PMID 18797937
P D D M Roelofs, R A Deyo, B W Koes, R J P M Scholten, M W van Tulder
Non-steroidal anti-inflammatory drugs for low back pain.
Cochrane Database Syst Rev. 2008 Jan 23;(1):CD000396. doi: 10.1002/14651858.CD000396.pub3. Epub 2008 Jan 23.
Abstract/Text BACKGROUND: Non-steroidal anti-inflammatory drugs (NSAIDs) are the most frequently prescribed medications worldwide and are widely used for patients with low-back pain. Selective COX-2 inhibitors are currently available and used for patients with low-back pain.
OBJECTIVES: The objective was to assess the effects of NSAIDs and COX-2 inhibitors in the treatment of non-specific low-back pain and to assess which type of NSAID is most effective.
SEARCH STRATEGY: We searched the MEDLINE and EMBASE databases and the Cochrane Central Register of Controlled Trials up to and including June 2007 if reported in English, Dutch or German. We also screened references given in relevant reviews and identified trials.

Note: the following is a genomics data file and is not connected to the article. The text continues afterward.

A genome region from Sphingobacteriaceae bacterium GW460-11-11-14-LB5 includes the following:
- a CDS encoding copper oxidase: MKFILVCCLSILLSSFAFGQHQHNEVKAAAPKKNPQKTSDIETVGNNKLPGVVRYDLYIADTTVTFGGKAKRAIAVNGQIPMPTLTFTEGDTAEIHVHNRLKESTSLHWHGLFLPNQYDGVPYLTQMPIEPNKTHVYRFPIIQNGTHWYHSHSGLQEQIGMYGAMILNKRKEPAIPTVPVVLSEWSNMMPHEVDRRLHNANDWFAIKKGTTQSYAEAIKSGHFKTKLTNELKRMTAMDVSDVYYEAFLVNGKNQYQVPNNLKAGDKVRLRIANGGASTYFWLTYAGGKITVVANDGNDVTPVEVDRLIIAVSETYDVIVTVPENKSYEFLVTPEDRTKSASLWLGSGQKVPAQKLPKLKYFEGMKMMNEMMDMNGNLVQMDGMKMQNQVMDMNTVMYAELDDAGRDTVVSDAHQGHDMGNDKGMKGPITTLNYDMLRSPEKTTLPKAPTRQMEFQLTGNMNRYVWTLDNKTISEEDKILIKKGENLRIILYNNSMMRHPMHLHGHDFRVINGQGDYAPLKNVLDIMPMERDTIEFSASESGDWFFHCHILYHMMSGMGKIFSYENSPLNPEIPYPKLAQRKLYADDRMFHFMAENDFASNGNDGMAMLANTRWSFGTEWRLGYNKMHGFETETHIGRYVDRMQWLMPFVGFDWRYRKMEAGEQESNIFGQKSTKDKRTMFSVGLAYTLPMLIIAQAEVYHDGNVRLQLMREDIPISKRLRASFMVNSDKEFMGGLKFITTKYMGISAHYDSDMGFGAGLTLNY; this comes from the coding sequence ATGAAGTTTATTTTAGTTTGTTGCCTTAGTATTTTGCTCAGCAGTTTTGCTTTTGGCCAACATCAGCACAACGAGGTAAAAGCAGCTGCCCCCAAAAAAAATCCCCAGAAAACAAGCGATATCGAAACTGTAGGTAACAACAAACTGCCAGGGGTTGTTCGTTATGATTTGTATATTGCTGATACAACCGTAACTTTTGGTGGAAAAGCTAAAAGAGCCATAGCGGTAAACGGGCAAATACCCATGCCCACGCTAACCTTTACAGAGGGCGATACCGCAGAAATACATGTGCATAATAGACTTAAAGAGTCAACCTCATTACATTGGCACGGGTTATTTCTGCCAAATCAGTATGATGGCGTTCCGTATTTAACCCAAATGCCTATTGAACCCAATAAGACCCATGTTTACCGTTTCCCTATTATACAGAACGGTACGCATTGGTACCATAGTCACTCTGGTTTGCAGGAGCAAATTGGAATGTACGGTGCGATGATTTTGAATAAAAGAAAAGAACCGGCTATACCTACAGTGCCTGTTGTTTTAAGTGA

SELECTION CRITERIA: Randomised trials and double-blind controlled trials of NSAIDs in non-specific low-back pain with or without sciatica were included.
DATA COLLECTION AND ANALYSIS: Two review authors independently extracted data and assessed methodological quality. All studies were also assessed on clinical relevance, from which no further interpretations or conclusions were drawn. If data were considered clinically homogeneous, a meta-analysis was performed. If data were lacking for clinically homogeneous trials, a qualitative analysis was performed using a rating system with four levels of evidence (strong, moderate, limited, no evidence).